The well-designed adherence to tradition was a high point of Prof. Mavelikkara Subramanyam’s recital.
If one had the fortune of listening to Prof. Mavelikkara Subramanyam during this music season, the credit should go to Sri Rama Bhaktha Jana Samajam (K.K. Nagar), which is conducting its 14th Sangeethothsav. Subramanyam’s voice exhibits firm tonal quality that also has its soft side. This element surfaced periodically and was used sensibly and judiciously. The faultless and uncompromising order in which sangatis came up as the songs progressed mirrored the credo that resides in him.
This fidelity to patanthara was further exemplified in the manner in which Gopikrishnan, who provided vocal support, sang along in the most unified way. Going by his performance, in the next five to 10 years success is bound to come Gopikrishnan’s way.
The ever-elusive Janaranjani had a dignified alapana from Subramanyam. The raga contours were defined with finely distilled phrases, and what was in store was Harikeshanallur Muthiah Bhagavathar’s ‘Ganapathe Suguna Nidhe,’ with a compact chittaiswaram. Then the kriti, ‘Sogasuga Mridanga Thaalamu’(Tyagaraja, Sriranjani), saw the word, ‘Navarasa’ (charanam – ‘Drakshaarasa Navarasa’) being split into monosyllables (na va ra sa) and sung at a quiet pace, with swaras being etched tidily around it at different speeds.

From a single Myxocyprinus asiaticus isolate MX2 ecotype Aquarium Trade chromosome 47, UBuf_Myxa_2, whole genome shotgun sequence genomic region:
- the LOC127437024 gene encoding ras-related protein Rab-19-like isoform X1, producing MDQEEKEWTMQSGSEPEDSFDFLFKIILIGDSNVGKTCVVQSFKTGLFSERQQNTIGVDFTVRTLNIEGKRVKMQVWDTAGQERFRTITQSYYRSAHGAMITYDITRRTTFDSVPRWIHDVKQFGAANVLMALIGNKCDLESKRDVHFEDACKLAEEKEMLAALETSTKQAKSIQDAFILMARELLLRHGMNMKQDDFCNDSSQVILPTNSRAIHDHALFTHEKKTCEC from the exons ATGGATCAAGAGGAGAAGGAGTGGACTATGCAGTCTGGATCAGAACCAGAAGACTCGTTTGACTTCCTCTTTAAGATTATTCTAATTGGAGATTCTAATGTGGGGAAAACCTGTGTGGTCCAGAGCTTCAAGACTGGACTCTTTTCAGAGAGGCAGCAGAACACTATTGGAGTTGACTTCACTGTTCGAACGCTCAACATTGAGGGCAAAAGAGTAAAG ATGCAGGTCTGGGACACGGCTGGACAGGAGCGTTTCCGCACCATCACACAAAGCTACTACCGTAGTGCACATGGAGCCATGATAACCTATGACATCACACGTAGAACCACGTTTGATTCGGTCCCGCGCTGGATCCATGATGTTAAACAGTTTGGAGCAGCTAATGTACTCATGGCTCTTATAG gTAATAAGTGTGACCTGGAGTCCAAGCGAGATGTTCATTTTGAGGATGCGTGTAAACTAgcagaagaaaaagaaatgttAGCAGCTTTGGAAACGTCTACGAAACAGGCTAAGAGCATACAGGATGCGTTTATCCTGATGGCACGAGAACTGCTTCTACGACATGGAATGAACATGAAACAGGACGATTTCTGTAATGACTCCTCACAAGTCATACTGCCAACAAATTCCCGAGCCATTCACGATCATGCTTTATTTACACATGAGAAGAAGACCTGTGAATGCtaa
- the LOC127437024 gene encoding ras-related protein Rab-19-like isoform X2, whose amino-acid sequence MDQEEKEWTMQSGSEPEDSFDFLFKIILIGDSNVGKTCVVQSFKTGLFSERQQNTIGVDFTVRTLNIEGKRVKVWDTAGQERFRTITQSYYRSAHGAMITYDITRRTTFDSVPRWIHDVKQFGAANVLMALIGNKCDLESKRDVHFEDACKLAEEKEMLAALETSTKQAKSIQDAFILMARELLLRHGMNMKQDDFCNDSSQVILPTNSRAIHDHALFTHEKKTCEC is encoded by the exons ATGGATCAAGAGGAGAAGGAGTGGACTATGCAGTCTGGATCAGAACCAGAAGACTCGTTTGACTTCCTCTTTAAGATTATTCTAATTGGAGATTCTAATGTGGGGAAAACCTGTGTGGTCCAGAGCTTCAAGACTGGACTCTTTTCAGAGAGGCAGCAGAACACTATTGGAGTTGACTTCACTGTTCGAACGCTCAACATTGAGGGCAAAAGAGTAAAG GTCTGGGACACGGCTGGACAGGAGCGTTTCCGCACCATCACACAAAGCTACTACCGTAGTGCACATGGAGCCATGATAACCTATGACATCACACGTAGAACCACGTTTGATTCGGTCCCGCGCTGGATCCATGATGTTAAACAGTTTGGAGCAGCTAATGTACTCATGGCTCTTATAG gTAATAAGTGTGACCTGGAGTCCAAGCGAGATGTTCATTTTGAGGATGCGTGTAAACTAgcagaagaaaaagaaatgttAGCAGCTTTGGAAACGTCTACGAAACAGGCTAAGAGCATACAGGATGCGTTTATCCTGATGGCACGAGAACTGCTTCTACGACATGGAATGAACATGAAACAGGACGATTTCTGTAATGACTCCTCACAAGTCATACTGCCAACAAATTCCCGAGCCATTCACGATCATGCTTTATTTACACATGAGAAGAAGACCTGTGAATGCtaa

‘Ninnujoochi’ in Sourashtram (Patnam Subramanya Iyer), though it took the place of a filler, was rendered in a well-patterned style that fell soothingly on the ear. The unhurried musings of Gaanavardini (‘Dhaya Joochudakithi Velara,’ Tyagaraja) that helped traverse the ragas path admirably, followed by a short and crisp announcement about the raga’s janya were welcome. The alapanas for Sriranjani, Poorvikalyani and Bhairavi (which formed the main, the song being ‘Ikanannu Brova’ by Pallavi Seshayyar) brought home the fact that experience in all its variations is the guiding force in forming strong raga constructs.
The swaras for Bhairavi again had superb arrays and revealed a strong personal style, and refrained from making swaraprastaram an altogether mind-sport activity. The Poorvikalyani kriti, ‘Ninnuvina’ (Syama Sastri) and ‘Sri Parthasarathi’ (Suddha Dhanyasi, Dikshitar) lent fluidity to the concert both in terms of raga and tala.
V. V. Ravi as the violin accompanist had his heart and soul in the alapanas of Sriranjani and Poorvikalyani with crowning ‘izhaippu’ prayogas. His overall accompanying style had a charming confidence about it. Trivandrum Vaidyanathan’s capacity as an accompanying mridangam player was proved in no small measure by his style that had lilting nadais, especially for the Gaanavardini kriti. His thani had compact arudis and the final korvai had a grandness of its own.